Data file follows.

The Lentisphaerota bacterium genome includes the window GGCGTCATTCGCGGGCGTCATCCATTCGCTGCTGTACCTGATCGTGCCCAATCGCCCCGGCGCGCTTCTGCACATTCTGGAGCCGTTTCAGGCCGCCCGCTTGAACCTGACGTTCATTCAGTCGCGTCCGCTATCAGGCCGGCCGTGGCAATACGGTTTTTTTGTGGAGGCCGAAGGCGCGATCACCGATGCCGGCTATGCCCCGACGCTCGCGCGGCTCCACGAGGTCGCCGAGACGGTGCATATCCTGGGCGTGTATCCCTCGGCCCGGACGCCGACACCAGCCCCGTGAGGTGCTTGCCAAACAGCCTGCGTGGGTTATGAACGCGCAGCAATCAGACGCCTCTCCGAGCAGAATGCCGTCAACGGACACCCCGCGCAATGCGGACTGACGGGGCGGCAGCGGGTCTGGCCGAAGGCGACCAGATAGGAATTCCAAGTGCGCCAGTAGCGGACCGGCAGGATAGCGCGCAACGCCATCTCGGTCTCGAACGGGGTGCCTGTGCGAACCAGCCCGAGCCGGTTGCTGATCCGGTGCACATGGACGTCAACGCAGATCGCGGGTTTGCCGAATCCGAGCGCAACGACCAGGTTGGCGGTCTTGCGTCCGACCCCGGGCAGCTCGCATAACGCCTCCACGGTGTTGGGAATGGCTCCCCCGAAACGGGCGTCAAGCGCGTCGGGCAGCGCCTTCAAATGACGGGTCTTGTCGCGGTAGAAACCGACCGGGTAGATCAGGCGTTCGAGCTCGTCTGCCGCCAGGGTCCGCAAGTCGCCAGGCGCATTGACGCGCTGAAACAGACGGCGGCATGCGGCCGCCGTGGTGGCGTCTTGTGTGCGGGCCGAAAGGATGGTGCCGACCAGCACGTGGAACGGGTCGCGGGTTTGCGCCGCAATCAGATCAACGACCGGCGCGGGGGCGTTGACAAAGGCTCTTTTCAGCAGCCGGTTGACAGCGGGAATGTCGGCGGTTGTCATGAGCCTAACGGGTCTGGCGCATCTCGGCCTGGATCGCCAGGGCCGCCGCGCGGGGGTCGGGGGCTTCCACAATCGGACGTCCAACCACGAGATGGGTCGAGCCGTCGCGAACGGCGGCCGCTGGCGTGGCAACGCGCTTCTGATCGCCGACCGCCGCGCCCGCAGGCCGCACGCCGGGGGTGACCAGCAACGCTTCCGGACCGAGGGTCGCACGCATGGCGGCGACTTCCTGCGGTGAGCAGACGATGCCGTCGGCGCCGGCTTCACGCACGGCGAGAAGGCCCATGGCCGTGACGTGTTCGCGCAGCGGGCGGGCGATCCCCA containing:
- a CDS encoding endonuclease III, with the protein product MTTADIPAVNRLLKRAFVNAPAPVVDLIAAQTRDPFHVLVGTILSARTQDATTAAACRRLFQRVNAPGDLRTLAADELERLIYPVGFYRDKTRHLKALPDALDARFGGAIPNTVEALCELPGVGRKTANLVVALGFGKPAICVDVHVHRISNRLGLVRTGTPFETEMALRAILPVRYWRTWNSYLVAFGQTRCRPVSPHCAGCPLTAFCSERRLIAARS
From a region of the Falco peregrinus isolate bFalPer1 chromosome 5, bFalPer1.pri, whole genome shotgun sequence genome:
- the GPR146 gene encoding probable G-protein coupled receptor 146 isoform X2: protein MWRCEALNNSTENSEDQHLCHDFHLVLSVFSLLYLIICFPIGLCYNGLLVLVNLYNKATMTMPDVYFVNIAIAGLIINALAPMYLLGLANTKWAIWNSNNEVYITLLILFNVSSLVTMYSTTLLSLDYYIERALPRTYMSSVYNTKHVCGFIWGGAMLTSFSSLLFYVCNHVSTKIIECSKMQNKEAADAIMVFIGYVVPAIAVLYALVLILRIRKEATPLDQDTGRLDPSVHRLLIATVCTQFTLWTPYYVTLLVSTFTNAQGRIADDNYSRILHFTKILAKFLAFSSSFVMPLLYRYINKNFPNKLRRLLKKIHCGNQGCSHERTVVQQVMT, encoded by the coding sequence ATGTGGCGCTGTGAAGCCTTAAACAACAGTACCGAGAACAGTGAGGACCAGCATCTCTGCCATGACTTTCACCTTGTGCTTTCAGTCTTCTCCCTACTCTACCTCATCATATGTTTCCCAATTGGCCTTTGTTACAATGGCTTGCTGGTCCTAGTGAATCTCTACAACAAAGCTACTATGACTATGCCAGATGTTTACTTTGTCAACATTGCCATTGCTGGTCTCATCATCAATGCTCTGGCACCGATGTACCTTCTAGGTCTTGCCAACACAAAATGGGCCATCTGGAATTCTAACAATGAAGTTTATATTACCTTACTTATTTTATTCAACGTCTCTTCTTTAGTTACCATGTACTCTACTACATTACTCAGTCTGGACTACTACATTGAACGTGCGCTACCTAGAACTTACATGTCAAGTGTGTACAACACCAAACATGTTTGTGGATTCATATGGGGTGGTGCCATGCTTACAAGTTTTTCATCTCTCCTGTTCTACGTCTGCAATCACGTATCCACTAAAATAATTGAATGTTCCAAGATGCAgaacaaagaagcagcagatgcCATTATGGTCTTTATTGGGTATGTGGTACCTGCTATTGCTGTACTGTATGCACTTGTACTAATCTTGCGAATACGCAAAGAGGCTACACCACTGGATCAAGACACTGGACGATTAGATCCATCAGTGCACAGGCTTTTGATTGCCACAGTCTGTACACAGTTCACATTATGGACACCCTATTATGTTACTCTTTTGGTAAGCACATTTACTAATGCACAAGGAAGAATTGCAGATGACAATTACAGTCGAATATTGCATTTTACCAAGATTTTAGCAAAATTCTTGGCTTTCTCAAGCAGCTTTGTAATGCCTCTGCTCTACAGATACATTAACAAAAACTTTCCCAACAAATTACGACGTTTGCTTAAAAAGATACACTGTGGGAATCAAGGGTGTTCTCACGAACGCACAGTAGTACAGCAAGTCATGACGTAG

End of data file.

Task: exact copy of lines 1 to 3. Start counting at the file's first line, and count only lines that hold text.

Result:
The Lentisphaerota bacterium genome includes the window GGCGTCATTCGCGGGCGTCATCCATTCGCTGCTGTACCTGATCGTGCCCAATCGCCCCGGCGCGCTTCTGCACATTCTGGAGCCGTTTCAGGCCGCCCGCTTGAACCTGACGTTCATTCAGTCGCGTCCGCTATCAGGCCGGCCGTGGCAATACGGTTTTTTTGTGGAGGCCGAAGGCGCGATCACCGATGCCGGCTATGCCCCGACGCTCGCGCGGCTCCACGAGGTCGCCGAGACGGTGCATATCCTGGGCGTGTATCCCTCGGCCCGGACGCCGACACCAGCCCCGTGAGGTGCTTGCCAAACAGCCTGCGTGGGTTATGAACGCGCAGCAATCAGACGCCTCTCCGAGCAGAATGCCGTCAACGGACACCCCGCGCAATGCGGACTGACGGGGCGGCAGCGGGTCTGGCCGAAGGCGACCAGATAGGAATTCCAAGTGCGCCAGTAGCGGACCGGCAGGATAGCGCGCAACGCCATCTCGGTCTCGAACGGGGTGCCTGTGCGAACCAGCCCGAGCCGGTTGCTGATCCGGTGCACATGGACGTCAACGCAGATCGCGGGTTTGCCGAATCCGAGCGCAACGACCAGGTTGGCGGTCTTGCGTCCGACCCCGGGCAGCTCGCATAACGCCTCCACGGTGTTGGGAATGGCTCCCCCGAAACGGGCGTCAAGCGCGTCGGGCAGCGCCTTCAAATGACGGGTCTTGTCGCGGTAGAAACCGACCGGGTAGATCAGGCGTTCGAGCTCGTCTGCCGCCAGGGTCCGCAAGTCGCCAGGCGCATTGACGCGCTGAAACAGACGGCGGCATGCGGCCGCCGTGGTGGCGTCTTGTGTGCGGGCCGAAAGGATGGTGCCGACCAGCACGTGGAACGGGTCGCGGGTTTGCGCCGCAATCAGATCAACGACCGGCGCGGGGGCGTTGACAAAGGCTCTTTTCAGCAGCCGGTTGACAGCGGGAATGTCGGCGGTTGTCATGAGCCTAACGGGTCTGGCGCATCTCGGCCTGGATCGCCAGGGCCGCCGCGCGGGGGTCGGGGGCTTCCACAATCGGACGTCCAACCACGAGATGGGTCGAGCCGTCGCGAACGGCGGCCGCTGGCGTGGCAACGCGCTTCTGATCGCCGACCGCCGCGCCCGCAGGCCGCACGCCGGGGGTGACCAGCAACGCTTCCGGACCGAGGGTCGCACGCATGGCGGCGACTTCCTGCGGTGAGCAGACGATGCCGTCGGCGCCGGCTTCACGCACGGCGAGAAGGCCCATGGCCGTGACGTGTTCGCGCAGCGGGCGGGCGATCCCCA containing:
- a CDS encoding endonuclease III, with the protein product MTTADIPAVNRLLKRAFVNAPAPVVDLIAAQTRDPFHVLVGTILSARTQDATTAAACRRLFQRVNAPGDLRTLAADELERLIYPVGFYRDKTRHLKALPDALDARFGGAIPNTVEALCELPGVGRKTANLVVALGFGKPAICVDVHVHRISNRLGLVRTGTPFETEMALRAILPVRYWRTWNSYLVAFGQTRCRPVSPHCAGCPLTAFCSERRLIAARS
From a region of the Falco peregrinus isolate bFalPer1 chromosome 5, bFalPer1.pri, whole genome shotgun sequence genome: